Decades ago, college was only for the elite. It took progressive federal policy to expand access to higher education. But the New York Times reports a familiar story today about how even public universities are turning away from their mission of providing education for all:

Like Florida, more leading public universities are striving for national status and drawing increasingly impressive and increasingly affluent students, sometimes using financial aid to lure them. In the process, critics say, many are losing force as engines of social mobility, shortchanging low-income and minority students, who are seriously underrepresented on their campuses.

"Public universities were created to make excellence available to all qualified students," said Kati Haycock, director of the Education Trust, an advocacy group, "but that commitment appears to have diminished over time, as they choose to use their resources to try to push up their rankings. It's all about reputation, selectivity and ranking, instead of about the mission of finding and educating future leaders from their state."

This effort to lure the elite comes just as many lower and middle class students are drowning in debt; the typical student emerges from college owing over $17,000. You can find the average for your state at the Project on Student Debt.

Since the Reagan administration, Washington has only made the problem worse, as columnist Paul Loeb writes:


In 1980, the maximum Pell Grant covered 77% of the average cost of attending a public institution. It now covers just 33%. In December 2005, the Bush administration made the situation far worse by cutting $12.7 billion in Federal financial aid. They reduced Pell Grants, cut successful low-income support projects like some of the Trio programs, and enacted major cuts in student loan subsidies, which will leave students paying far higher interest rates for years.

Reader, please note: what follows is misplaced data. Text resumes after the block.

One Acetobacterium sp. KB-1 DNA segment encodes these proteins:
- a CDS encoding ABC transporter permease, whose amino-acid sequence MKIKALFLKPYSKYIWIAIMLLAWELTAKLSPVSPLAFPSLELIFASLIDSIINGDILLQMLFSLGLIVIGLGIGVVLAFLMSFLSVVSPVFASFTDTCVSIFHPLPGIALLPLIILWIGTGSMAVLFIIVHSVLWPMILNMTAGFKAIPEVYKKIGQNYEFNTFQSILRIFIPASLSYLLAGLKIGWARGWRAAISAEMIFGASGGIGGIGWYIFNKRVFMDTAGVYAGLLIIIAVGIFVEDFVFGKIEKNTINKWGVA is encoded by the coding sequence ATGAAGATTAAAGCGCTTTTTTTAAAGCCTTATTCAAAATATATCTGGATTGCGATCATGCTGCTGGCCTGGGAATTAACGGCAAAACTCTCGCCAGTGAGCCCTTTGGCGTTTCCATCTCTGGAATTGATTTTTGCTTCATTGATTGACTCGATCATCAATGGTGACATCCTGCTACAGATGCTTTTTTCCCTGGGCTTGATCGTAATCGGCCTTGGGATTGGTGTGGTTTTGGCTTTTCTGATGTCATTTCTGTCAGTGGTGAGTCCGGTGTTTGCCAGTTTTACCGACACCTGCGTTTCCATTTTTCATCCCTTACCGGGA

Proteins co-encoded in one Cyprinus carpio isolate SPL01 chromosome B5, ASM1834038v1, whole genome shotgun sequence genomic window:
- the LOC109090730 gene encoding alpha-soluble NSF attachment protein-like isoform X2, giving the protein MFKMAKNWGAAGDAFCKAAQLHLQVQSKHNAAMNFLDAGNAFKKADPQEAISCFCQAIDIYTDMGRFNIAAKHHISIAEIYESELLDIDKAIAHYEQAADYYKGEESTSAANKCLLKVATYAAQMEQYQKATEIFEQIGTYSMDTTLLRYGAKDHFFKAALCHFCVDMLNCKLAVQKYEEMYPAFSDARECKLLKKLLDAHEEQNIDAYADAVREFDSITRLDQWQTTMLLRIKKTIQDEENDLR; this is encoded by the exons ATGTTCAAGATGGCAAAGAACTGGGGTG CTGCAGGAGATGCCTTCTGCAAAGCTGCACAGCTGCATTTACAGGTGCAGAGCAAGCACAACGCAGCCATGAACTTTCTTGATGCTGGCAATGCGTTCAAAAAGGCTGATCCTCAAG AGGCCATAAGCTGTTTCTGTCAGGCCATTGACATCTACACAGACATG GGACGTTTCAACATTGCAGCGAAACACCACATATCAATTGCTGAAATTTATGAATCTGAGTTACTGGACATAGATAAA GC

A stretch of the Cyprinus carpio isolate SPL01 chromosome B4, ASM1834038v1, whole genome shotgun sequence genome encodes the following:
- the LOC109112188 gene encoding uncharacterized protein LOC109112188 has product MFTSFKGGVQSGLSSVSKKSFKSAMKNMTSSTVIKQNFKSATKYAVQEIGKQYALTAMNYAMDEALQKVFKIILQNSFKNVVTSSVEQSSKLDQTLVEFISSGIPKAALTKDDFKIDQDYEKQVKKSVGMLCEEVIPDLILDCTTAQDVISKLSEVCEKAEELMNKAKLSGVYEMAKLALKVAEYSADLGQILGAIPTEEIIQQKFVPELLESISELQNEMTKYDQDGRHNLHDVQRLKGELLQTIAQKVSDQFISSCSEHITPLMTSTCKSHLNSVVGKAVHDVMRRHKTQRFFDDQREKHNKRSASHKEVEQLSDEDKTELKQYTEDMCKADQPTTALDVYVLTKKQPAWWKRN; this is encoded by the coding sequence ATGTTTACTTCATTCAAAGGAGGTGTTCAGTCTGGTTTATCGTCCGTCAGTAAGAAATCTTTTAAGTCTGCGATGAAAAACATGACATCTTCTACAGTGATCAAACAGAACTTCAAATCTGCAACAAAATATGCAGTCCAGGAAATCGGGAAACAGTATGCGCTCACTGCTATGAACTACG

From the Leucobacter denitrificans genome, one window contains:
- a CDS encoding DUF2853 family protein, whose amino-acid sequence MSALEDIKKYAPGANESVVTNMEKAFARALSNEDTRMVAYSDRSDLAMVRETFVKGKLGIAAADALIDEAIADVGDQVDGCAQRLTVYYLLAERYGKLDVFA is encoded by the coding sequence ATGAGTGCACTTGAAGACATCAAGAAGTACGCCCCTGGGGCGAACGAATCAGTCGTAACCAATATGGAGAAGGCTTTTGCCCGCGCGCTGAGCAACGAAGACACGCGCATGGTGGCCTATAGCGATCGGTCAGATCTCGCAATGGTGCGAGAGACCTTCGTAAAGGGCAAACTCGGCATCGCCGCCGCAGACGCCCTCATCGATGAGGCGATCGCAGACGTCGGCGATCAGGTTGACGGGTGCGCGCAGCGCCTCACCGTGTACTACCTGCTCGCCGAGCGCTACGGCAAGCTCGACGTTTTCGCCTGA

In calling for student interest rates to be sliced from 6.8% to 3.4%, the Democrats have picked a good issue. Their plan also calls for increasing Pell Grants from $4,050 to $5,100 per year and expanding tax credits towards higher education. These are policies that make sense, and will have a payoff eclipsing the 5-year price tag of $18 billion. Indeed, real progressive legislation would go much further, such as capping debt payments on those who take public service careers.

As Loeb notes, it's also an opportunity for political leaders who want to speak to the next generation of voters, and get them mobilized around progressive issues:

Passing new laws to broaden access to higher education won't be easy. But the Democrats could consider it an opportunity. Whether or not they can pass the necessary bills over Bush's potential veto, they now have a chance to reach out and organize, particularly on campuses whose students are used to politicians ignoring them. If they can do enough to highlight the crisis in access to education, they can give grassroots campus groups a major boost in getting their peers involved. They can help engage students in drawing the links between how they or their classmates struggle to pay for their schooling and the larger priorities of our country.